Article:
Want to be my guest at the Cause Marketing Forum this May 30-31 in Chicago? The best comment wins a free registration worth $1,045.00 for a business or $795 for a nonprofit, compliments of Razoo (also cross-posted on Inspiring Generosity). A decision will be made tomorrow morning based on comments on both blogs.
Customers want brands to invest in marketing, that much is clear. There’s enough data out there that shows that people love brands that invest in their community’s general well being (skip ahead if you want to see the stats). Yet brands struggle weaving cause marketing and corporate social responsibility programs into the fabric of their marketing communications.
Some of the cause marketing problems facing corporate brands include:
1) Corporate social responsibility programs are company’s best kept secrets. They invest in communities, but don’t tell anyone about it. This leaves CSR to annual reports, dark corners of the About page on the web site, and a token press release. In the worst case scenarios, brands just don’t give a damn about their community.
2) Communicating CSR within the context with brand and product marketing challenges most companies. They know how to sell, but they struggle to develop communications that resonate on a larger level with their stakeholders about common societal issues. Resulting cause marketing efforts fall flat, lacking in the authenticity and meaning to succeed.
Optimized cause marketing demands more sophisticated communications than a simple percentage of profit allocated to a nonprofit.
3) Niche social media programs make CSR and cause marketing easier, yet most companies don’t take advantage of these tools. Consider that social provides a means to directly interact with customers who have already identified themselves as loyalists. Similarly, for some brands in-store communications provides another channel to communicate with customers.
4) Cause marketing often fails to go beyond broadcast communication to directly involve the stakeholder in real cause-based activity. Slacktivisim in the form of likes and reshares achieves a basic marketing purpose, but does not address long-term societal issues and meaningful actions for all parties. Measurable theories of change are not enacted.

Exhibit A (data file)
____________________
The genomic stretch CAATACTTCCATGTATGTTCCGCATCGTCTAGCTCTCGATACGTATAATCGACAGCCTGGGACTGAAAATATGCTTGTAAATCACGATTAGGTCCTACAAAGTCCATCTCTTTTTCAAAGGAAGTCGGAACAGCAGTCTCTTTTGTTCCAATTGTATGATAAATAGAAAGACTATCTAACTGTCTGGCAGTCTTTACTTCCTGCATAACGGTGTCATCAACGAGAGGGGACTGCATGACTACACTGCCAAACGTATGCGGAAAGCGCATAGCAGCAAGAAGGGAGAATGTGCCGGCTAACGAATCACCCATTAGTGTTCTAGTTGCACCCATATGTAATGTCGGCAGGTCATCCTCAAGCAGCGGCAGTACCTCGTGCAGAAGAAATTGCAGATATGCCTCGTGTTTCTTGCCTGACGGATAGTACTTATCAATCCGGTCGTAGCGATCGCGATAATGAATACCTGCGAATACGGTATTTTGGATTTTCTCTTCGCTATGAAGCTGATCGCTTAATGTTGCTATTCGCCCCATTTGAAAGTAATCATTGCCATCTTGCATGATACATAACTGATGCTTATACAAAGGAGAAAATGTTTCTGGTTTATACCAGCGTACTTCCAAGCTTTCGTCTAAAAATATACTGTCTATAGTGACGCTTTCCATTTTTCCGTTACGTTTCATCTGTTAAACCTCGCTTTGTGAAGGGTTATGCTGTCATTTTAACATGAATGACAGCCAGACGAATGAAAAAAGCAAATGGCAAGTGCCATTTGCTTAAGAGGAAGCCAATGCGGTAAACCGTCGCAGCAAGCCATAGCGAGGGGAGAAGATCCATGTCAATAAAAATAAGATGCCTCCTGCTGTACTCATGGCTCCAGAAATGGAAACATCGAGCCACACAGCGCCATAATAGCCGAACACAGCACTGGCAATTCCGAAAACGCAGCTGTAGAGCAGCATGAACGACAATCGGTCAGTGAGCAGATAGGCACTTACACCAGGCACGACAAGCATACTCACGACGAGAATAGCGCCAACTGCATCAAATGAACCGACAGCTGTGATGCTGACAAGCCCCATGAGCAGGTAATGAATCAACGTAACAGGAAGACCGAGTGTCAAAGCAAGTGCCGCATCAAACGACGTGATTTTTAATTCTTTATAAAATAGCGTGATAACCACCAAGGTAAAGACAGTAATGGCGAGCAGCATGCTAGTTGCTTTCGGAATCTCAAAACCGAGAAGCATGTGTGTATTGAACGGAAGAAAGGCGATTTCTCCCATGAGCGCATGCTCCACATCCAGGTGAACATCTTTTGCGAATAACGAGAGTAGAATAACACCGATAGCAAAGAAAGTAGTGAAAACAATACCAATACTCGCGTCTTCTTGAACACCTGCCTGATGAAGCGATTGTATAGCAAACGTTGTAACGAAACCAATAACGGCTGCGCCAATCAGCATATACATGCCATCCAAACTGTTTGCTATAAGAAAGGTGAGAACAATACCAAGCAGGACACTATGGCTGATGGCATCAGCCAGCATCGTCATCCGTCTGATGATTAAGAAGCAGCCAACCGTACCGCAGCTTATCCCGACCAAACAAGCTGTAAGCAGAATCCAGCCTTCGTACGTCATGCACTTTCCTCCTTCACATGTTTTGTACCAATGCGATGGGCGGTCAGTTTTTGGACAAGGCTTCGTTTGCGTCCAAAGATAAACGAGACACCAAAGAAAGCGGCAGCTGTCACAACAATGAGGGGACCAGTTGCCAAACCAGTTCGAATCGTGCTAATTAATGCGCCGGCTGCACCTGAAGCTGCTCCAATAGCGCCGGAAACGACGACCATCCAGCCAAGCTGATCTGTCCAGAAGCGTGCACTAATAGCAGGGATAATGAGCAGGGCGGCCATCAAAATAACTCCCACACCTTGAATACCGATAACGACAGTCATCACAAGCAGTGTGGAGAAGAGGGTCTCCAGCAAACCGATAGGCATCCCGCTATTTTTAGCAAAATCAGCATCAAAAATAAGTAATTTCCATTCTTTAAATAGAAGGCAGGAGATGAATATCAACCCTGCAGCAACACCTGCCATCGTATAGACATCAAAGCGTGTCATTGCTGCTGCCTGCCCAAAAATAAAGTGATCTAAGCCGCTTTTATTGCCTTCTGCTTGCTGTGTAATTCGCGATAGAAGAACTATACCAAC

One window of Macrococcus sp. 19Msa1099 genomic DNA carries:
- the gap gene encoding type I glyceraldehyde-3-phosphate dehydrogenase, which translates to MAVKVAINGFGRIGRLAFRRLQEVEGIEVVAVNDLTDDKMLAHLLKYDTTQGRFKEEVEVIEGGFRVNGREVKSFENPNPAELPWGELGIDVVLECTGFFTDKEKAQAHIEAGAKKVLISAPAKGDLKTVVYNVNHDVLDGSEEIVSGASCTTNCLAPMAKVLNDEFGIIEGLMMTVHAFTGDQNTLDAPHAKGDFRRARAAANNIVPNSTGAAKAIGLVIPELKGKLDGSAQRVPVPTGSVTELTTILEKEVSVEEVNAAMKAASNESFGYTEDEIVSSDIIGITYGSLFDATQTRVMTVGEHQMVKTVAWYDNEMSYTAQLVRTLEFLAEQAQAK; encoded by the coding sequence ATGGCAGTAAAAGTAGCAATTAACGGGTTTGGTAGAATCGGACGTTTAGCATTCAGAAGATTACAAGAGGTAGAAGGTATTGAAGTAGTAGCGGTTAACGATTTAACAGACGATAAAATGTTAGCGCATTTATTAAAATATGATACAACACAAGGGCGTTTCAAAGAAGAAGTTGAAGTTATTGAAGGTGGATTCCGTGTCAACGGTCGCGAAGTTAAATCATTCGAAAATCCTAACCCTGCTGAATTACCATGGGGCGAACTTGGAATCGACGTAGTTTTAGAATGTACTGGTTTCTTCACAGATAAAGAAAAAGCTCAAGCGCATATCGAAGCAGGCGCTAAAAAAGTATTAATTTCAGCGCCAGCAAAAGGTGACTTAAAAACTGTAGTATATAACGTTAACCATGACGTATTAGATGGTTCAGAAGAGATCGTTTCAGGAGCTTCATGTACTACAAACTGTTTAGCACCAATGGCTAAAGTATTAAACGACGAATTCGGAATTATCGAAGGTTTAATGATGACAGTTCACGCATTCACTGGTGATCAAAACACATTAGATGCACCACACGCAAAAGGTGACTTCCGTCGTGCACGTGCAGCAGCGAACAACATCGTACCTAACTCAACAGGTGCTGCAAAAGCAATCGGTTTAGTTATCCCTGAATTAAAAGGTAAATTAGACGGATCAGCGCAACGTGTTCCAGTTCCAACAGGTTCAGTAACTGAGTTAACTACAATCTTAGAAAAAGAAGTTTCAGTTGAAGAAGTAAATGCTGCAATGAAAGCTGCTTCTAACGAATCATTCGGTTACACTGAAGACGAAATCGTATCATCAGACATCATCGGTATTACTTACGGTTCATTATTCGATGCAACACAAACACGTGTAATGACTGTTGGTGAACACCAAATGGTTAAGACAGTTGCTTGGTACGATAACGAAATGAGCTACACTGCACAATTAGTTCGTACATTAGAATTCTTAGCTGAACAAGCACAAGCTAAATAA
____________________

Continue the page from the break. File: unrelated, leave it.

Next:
- 71% of consumers are giving as much (or more) as they were before the economy dipped (IAB).
- 87% of consumers would switch brands to deal with companies associated with good causes (IAB).
- 50% of consumers would pay more for brands associated with good causes (IAB).
- 83% of Americans wish brands would support causes (AdAge).
- 41% have bought a product because it was associated with a cause (AdAge).
These statistics show that every brand should seriously consider activating their willing customers in cause based program that enhance their user experience.
Crafting Cause Marketing Strategies
Cause marketing communications represents perhaps the most complex form of brand communications because it blends so many elements. In addition to the difficulties listed above, there are the continuing challenges of multichannel integration in general communications, the need to deliver ROI with any communications, the complexity of weaving cause based activity into an overarching brand message, and finally working with a cause to develop a meaningful program that will actually achieve something.
These sophisticated intricacies make crafting cause based marketing and public CSR programs that much more difficult. That’s why the community development work that Starbucks supports publicly, in contests, in ads, and at every one of its stores really impresses me. Starbucks embraces CSR and its sister cause marketing as part of its very fiber.
But for every Starbucks, there are 99 companies that perform at a lesser level. Most marketers don’t even know where to begin. To me, that’s the real issue.
Frameworks, best practices, and methods need to be better communicated to achieve better communications programs. As always it starts with objectives. Those objectives need to include traditional ROI and marketing outcomes, as well as KPIs for customers satisfaction with the program, and social good impact. One of the things I am working on a is a methodology to build cause marketing programs that are mapped from the user perspective.
Some questions that need to be answered by each brand:
- What does the brand want to achieve, business wise and for its community?
- When is the right time to introduce conversations about the cause-based activity?
- What are the points of contact?
- How can they engage?
- Will the actions provide paths for customers to achieve a sense of personal fulfillment?
- How will those actions create a better bond between brand and person?
- What is the long term impact of the program?
More on strategy and framework components tomorrow. But for now, I’d like to hear
what you think. Why you do brands struggle with their cause based initiatives? Go!